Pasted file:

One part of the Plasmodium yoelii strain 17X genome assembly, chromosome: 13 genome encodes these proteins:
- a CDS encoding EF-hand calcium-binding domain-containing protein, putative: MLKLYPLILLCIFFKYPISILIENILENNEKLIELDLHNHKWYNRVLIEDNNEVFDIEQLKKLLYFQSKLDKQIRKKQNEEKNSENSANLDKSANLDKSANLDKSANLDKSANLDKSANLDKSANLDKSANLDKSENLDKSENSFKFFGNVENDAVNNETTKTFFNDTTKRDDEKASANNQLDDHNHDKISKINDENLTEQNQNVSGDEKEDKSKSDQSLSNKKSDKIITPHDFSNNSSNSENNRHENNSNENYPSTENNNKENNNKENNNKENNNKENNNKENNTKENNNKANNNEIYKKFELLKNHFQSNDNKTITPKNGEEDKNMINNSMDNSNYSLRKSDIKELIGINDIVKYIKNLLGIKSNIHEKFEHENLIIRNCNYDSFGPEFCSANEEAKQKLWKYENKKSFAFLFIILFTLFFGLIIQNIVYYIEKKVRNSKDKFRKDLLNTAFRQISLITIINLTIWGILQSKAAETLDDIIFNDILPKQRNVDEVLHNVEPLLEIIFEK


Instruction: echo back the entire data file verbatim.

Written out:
One part of the Plasmodium yoelii strain 17X genome assembly, chromosome: 13 genome encodes these proteins:
- a CDS encoding EF-hand calcium-binding domain-containing protein, putative: MLKLYPLILLCIFFKYPISILIENILENNEKLIELDLHNHKWYNRVLIEDNNEVFDIEQLKKLLYFQSKLDKQIRKKQNEEKNSENSANLDKSANLDKSANLDKSANLDKSANLDKSANLDKSANLDKSANLDKSENLDKSENSFKFFGNVENDAVNNETTKTFFNDTTKRDDEKASANNQLDDHNHDKISKINDENLTEQNQNVSGDEKEDKSKSDQSLSNKKSDKIITPHDFSNNSSNSENNRHENNSNENYPSTENNNKENNNKENNNKENNNKENNNKENNTKENNNKANNNEIYKKFELLKNHFQSNDNKTITPKNGEEDKNMINNSMDNSNYSLRKSDIKELIGINDIVKYIKNLLGIKSNIHEKFEHENLIIRNCNYDSFGPEFCSANEEAKQKLWKYENKKSFAFLFIILFTLFFGLIIQNIVYYIEKKVRNSKDKFRKDLLNTAFRQISLITIINLTIWGILQSKAAETLDDIIFNDILPKQRNVDEVLHNVEPLLEIIFEK